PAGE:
Based on an essay by HaRav Aharon Lichtenstein shlita
R’ Yosi says “…and let all your actions be directed for the sake of heaven.”
Seemingly, even before Adam’s punishment, he was placed in the Garden to work, cultivate and develop the world, thus teaching us that constructive labour is an ideal that an ordinary people ought to engage themselves with. This ethic can be understood from both the perspective of the cheftzah (an imperfect world that requires improvement through human effort) and that of the gavra (expressed though g’millut chassadim, helping each other). Whilst both of these views have been stressed by various schools of thought, other contrasts can be drawn beyond the narrow scope of indolence and work: How do we want to spend our lives? How do we want to earn a living? How do we balance professional ambitions with vigilant Talmud Torah and a narrow sense of avodat Hashem (confined to the four cubits of Shulchan Aruch)?
However, even within our analysis of avodat Hashem, two categories exist: davar mitzvah, that which we have specifically been commanded to perform, and service through davar reshut, the broad area of choice within one’s life.
Davar Mitzvah: Limited and Unlimited
Many mitzvot that we are obligated to perform have been clearly delineated: adding to them would be of no substance; in fact may be considered problematic. If one were to eat two k’zatim of matza instead of one, (according to most authorities) he has achieved naught, whereas if one decided to live in a sukkah for two weeks instead of one week, he has transgressed the prohibition of ba’al tossif (adding to mitzvot). However, some mitzvot - and these are amongst our most critical mitzvot - are not limited in any quantitative sense, and may therefore be viewed as laying claim to the totality of our being. These mitzvot are obligations of the heart and mind (to love, fear and cling to Hashem). Since these mitzvot do not require any particular activity, they need not interfere or conflict with any other facet of life, and therefore do not come to negate the value of work or other human pursuits.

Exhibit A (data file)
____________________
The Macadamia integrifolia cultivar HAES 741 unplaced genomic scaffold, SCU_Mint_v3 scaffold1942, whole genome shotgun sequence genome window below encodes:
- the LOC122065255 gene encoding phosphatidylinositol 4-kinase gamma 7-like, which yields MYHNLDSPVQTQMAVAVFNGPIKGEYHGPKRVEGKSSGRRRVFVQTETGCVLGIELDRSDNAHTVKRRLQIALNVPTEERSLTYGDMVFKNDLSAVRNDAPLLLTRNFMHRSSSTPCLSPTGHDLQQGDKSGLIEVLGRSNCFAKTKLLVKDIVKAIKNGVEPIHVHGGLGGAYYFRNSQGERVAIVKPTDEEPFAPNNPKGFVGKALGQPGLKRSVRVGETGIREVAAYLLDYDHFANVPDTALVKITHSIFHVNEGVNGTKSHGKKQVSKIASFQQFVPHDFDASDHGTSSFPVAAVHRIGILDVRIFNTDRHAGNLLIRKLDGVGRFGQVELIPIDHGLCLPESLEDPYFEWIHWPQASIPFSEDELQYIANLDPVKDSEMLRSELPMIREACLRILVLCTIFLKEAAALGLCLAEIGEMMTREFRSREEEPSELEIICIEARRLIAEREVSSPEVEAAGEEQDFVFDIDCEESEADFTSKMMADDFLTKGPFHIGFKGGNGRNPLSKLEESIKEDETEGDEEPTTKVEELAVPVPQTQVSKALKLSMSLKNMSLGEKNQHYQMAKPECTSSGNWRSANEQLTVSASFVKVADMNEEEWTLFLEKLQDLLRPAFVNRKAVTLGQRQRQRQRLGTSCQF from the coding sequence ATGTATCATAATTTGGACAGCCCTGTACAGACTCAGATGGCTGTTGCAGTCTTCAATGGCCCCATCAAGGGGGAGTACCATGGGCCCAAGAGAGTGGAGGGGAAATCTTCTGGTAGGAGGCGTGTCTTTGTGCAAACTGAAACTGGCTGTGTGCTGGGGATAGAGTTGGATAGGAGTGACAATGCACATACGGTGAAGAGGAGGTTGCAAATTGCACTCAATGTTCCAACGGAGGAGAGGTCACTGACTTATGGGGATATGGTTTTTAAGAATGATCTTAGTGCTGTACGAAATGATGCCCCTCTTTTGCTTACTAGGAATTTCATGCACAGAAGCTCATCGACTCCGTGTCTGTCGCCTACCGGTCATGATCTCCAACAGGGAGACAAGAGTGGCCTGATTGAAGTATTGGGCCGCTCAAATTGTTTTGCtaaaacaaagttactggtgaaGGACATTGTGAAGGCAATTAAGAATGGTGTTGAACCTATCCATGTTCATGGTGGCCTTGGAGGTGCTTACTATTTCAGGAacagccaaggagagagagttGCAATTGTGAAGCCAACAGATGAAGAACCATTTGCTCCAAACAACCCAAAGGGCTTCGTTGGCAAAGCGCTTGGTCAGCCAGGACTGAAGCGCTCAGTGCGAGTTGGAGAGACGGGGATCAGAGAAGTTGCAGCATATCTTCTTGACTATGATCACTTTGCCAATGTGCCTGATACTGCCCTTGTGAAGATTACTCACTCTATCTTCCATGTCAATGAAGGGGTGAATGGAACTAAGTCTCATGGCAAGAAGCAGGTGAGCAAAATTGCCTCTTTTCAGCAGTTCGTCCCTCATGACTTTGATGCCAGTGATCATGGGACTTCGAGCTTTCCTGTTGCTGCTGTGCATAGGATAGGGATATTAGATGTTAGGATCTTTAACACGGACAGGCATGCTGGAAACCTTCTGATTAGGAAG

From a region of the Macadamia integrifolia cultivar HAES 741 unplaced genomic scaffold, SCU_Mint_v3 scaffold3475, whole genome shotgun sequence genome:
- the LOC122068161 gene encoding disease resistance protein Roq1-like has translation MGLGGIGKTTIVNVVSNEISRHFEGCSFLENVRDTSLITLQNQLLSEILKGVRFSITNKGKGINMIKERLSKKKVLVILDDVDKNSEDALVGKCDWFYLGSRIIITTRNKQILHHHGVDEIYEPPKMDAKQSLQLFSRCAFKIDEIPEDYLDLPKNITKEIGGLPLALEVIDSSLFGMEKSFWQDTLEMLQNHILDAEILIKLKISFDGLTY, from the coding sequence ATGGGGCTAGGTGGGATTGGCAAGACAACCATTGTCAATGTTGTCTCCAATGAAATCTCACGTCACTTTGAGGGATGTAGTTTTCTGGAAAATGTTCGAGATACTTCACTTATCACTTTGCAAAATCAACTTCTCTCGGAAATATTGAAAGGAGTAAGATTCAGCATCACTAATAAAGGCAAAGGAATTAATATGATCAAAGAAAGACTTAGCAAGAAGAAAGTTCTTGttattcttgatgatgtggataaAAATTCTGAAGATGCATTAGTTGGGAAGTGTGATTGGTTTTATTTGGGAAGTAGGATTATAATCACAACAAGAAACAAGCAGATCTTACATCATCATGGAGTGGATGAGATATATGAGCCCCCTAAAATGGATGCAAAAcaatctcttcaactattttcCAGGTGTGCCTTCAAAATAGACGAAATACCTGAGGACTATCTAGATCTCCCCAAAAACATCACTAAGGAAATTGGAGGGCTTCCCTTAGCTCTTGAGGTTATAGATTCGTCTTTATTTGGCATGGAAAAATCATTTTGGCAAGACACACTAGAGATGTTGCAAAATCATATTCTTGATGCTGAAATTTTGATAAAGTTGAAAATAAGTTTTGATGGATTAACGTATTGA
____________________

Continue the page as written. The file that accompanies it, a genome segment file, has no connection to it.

Davar Reshut: All for the sake of heaven
Founded on the ideal of “be’chol derachecha de’ehu” – “In all your ways know Him” (Mishlei 3:6), a person should orientate his life so to be able to serve G-d through every activity. Whilst stemming from the narrowly defined halachic responsibilities, ultimate totality of avodat Hashem grows on the much larger branches of davar reshut. Rambam (Shemona Perakim, 8) made this point when discussing the celebrated statement, “Hakol bidei shamayim chutz m’yirat Shamayim” - all is in the hands of heaven except for the very fear of Heaven itself. Following Rabbeinu Bachya, he claims that whilst one indeed does only control his yir’at shamayim, the term yir’at shamayim encompasses the entire range of human activity. Hence, whatever a person does or negates expresses his yir’at shamayim or lack thereof.
A person must direct every single of one his deeds solely towards attaining knowledge of G-d. His sitting down, his standing up, and his speech should all be directed towards this goal…Even when he sleeps, if he sleeps with intention of resting his mind and body so that he does not become sick – for he is unable to serve the Lord when he is sick – his sleep shall become a service of\ G-d. Concerning this, Chazal commanded (Avot ) “…*and let all your actions be directed for the sake of heaven.*”… (Hilchot De’ot 3:2-3)
The totality of a person’s existence must be orientated towards his relationship with G-d, towards avodat Hashem.
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